Training and Personal Development Support Results

Monday, June 19, 2017

Hi all,

Following the opening and review of applications for AU Sport training and personal development, the AUSC Committee would like to congratulate the following members:

First Aid

  • Francesco Patrizi;
  • James Redden;
  • Matt Westlake; and
  • Steven Saffi;

Oxygen Provider

  • Francesco Patrizi;
  • James Redden; and
  • Matt Westlake.

Seamanship

  • Alicia Strous;
  • Francesco Patrizi;
  • James Redden;
  • Marc Phillis;
  • Matt Westlake; and
  • Stephanie Gray.

VHF Radio

  • Francesco Patrizi;
  • Gail Jackman;
  • James Redden;
  • Marc Phillis;
  • Modra Paulson;
  • Stephanie Gray;
  • Steven Saffi; and
  • Tim Brown.

Underwater Rugby Refereeing

Further investigation is currently being conducted to consideration of holding course in Adelaide.


These members will look to undertake this training in the next few months, and with hope, these candidates can continue to give back to the club via the uptake of taking the boat out, active member duties, further underwater rugby coaching, underwater rugby game refereeing etc.

There is a small pool of funding support remaining, should any further members be interested in further development. E-mail Information Officer for any further questions or comments.

David Warren, 19/06/2017

Training and Personal Development Support

Friday, June 9, 2017

Qualified boat handler Mark Sutcliffe uses his boat handling and radio skills
Hi all,

With thanks to Adelaide University Sport, AUSC has funding for members to develop their skills for the benefit of AUSC.

The following courses are included:

  • First aid courses (up to $600);
  • Seamanship - boat handling (up to $500);
  • Oxygen provider (up to $500);
  • VHF radio certification (up to $720); and
  • Underwater rugby referee courses (up to $500).
AUSC is currently seeking member interest at participating in these courses. Only current AUSC members may apply for this training.

To apply, complete the application form at the following link, and submit no later than Wednesday 14/06/2017 by 6:00 p.m. The application question responses should be brief and not onerous.

For any further questions, please e-mail me at information@adelaidescuba.com.

David Warren,
Information Officer.

Steven and Tim practising their reel skills (or otherwise spinning a web?)

Underwater Rugby National Championships Perth 2017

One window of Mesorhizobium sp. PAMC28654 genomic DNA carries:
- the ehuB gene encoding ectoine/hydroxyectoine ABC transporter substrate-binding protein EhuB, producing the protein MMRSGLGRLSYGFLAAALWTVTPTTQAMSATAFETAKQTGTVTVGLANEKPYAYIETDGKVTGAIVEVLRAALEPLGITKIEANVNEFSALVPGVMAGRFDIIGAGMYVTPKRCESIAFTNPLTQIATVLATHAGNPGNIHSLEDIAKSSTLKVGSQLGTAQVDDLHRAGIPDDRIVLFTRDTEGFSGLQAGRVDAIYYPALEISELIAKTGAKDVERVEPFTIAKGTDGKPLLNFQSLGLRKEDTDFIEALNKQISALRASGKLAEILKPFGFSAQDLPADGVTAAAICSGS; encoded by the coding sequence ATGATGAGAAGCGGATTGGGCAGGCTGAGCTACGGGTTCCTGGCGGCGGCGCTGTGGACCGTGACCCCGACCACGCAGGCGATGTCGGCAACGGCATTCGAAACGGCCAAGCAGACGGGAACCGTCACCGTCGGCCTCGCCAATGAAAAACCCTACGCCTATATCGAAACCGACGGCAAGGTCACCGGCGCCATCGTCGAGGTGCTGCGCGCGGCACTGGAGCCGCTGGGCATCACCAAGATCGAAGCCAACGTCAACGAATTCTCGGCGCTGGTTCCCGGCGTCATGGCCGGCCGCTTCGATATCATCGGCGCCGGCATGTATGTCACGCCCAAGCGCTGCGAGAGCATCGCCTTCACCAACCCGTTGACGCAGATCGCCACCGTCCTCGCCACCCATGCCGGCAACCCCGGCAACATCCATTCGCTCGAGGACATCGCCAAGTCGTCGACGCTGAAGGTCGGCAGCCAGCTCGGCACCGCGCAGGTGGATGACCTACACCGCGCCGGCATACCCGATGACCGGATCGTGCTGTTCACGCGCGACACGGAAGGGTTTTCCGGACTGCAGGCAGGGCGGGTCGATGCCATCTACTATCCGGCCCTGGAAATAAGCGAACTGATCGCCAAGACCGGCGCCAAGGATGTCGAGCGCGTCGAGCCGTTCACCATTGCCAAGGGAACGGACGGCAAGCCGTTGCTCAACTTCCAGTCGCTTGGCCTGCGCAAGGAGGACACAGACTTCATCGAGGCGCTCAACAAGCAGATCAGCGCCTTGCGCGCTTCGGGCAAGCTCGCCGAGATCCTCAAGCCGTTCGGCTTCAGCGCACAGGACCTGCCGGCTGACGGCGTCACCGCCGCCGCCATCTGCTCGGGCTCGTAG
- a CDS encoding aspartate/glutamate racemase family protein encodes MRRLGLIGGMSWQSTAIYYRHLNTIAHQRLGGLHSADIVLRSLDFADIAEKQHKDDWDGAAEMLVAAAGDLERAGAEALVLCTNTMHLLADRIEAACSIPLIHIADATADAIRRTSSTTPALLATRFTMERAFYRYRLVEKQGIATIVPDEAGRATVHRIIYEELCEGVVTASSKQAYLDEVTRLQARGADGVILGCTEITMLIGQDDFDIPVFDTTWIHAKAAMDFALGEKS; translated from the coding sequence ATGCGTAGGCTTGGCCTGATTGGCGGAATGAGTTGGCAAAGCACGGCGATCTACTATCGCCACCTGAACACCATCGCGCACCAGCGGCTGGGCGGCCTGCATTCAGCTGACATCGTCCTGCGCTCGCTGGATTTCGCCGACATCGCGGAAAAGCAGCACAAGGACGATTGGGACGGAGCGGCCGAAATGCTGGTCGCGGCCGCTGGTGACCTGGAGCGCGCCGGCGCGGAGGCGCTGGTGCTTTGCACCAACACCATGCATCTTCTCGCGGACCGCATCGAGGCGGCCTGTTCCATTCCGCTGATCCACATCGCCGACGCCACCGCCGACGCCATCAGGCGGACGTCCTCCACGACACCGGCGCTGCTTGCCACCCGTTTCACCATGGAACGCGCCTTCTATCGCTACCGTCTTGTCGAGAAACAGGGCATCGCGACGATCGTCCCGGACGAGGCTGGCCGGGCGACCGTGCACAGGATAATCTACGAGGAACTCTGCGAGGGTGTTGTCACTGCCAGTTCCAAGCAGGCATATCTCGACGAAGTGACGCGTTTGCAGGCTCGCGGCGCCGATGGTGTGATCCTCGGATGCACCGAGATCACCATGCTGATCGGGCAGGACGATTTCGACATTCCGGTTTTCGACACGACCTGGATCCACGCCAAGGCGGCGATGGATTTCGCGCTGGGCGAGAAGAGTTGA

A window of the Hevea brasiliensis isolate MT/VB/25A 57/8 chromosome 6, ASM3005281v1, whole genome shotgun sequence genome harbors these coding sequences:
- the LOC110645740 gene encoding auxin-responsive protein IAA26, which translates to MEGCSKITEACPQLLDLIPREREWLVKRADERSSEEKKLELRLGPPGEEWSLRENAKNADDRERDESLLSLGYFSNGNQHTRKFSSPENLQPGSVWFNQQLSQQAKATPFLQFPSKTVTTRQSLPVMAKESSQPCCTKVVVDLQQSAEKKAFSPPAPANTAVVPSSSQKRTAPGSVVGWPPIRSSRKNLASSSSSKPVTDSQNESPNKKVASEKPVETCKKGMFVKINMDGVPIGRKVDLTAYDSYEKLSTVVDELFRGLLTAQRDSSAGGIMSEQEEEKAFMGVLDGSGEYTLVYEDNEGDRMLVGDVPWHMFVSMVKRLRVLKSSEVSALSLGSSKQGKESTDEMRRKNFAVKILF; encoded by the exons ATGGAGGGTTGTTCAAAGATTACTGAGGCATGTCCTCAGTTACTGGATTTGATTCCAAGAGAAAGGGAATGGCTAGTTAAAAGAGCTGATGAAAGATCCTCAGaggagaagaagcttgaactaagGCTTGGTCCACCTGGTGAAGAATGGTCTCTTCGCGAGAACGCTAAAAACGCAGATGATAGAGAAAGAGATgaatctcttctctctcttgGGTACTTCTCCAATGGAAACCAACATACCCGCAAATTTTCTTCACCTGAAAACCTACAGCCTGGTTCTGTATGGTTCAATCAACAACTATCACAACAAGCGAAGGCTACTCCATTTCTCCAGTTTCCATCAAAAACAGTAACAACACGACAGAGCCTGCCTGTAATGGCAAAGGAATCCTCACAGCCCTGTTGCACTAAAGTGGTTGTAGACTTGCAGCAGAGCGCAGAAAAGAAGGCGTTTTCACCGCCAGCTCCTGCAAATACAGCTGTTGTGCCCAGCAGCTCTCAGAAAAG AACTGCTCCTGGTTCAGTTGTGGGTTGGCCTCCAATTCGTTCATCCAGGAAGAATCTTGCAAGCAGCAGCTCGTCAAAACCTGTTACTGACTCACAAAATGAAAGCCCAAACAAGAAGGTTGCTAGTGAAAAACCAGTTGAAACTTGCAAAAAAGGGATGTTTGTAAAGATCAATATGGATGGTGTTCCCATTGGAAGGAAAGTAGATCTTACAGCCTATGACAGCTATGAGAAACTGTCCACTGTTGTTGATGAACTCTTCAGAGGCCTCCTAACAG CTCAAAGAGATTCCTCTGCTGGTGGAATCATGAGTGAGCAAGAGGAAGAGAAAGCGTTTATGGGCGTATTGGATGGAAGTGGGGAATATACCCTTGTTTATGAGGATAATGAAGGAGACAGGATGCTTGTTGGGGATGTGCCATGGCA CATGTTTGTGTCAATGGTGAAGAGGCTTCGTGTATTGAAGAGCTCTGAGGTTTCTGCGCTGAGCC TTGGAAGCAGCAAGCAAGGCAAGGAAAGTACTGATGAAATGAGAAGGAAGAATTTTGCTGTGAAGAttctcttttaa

Thursday, June 8, 2017



The underwater rugby team, Adelaide White Pointers, recently sent some players to compete in Perth in the UWR National Championships 2017. 
The event took place over three days (26 to 28 May) with nine teams from around Australia competing. Three players from Adelaide White Pointers were in attendance with one player from Auckland and nine from Canberra who joined to make a hybrid team, The Canberra-Adelaide Dogsharks. 
The team had three wins from eight games and placed 6th overall. The team consisted of four players with less than one year's experience in the game, combined with players with experience ranging from four to 17 years. Playing together for the first time, the team is very proud of what they achieved throughout the weekend round robin event. Perth Raiders, which hosted the Nationals event, came out as the Champions for 2017!
The atmosphere amongst teams was friendly and inclusive and this sport is seeing continual growth with the AGM also being held at the poolside prior to commencement of the competition. Brisbane, Sydney and Adelaide have university teams which may see university competition in future and, with the selection of a dedicated female national team coach, the governing body, UWR Australia, will be working to recruit and continue training female players for European competition in 2018.

Committee 2017-2018 Result

Sunday, March 19, 2017

Hi all,

Thanks to everyone who attended the AGM on Thursday 16/03/2017.

It is with great pleasure to announce your new AUSC Committee for 2017-2018:
President: Modra Paulson;
Vice President: Drew Jeffree;
Secretary/Membership: Kirsty Jeffree;
Treasurer: Matthew Westlake;
Boating Officer: Steven Saffi;
Equipment Officer: Francesco Patrizi;
Information Officer: David Warren; and
General Member: Daniel Kinasz, Geoff Johnston.
Thanks to those Committee members who are not continuing on: John Talbot, and Mark Sutcliffe. On Mark's watch, we organise several cleanup and boat maintenance days, arranged the manufacture of Vitamin Sea's tank rack, assisted with boat repairs, modifications and improvements, so thanks very much. Thanks also to Alicia Strous who is leaving the UWR Management Subcommittee after a number of years serving on both the AUSC Committee and UWR Subcommittee.